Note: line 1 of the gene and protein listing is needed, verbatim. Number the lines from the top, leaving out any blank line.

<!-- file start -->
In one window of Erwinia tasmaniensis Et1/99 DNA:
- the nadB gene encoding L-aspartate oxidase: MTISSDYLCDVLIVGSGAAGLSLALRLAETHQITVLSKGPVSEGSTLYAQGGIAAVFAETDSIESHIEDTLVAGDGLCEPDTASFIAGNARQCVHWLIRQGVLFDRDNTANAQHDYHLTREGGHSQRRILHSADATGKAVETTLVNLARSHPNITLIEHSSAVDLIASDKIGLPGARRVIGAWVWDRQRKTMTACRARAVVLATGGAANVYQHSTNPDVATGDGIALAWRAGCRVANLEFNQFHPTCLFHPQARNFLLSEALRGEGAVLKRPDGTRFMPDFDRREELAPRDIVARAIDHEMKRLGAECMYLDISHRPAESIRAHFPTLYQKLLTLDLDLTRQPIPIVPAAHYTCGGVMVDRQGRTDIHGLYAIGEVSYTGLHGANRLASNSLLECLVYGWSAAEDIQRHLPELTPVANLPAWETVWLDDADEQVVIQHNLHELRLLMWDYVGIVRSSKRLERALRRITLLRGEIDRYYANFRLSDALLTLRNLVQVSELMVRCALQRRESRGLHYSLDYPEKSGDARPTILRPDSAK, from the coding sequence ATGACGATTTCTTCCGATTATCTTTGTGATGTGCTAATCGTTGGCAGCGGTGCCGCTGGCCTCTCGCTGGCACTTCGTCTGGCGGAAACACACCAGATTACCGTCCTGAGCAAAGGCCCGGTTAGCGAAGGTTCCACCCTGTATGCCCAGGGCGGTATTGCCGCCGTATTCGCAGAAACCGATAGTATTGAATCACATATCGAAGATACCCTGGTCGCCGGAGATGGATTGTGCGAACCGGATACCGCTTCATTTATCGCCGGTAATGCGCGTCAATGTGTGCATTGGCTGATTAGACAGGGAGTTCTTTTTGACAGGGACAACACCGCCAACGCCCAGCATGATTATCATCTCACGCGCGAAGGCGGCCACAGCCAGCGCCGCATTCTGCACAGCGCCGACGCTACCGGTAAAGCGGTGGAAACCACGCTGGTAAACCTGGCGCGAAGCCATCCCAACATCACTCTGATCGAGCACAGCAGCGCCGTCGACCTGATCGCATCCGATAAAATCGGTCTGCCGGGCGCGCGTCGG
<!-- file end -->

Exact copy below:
In one window of Erwinia tasmaniensis Et1/99 DNA: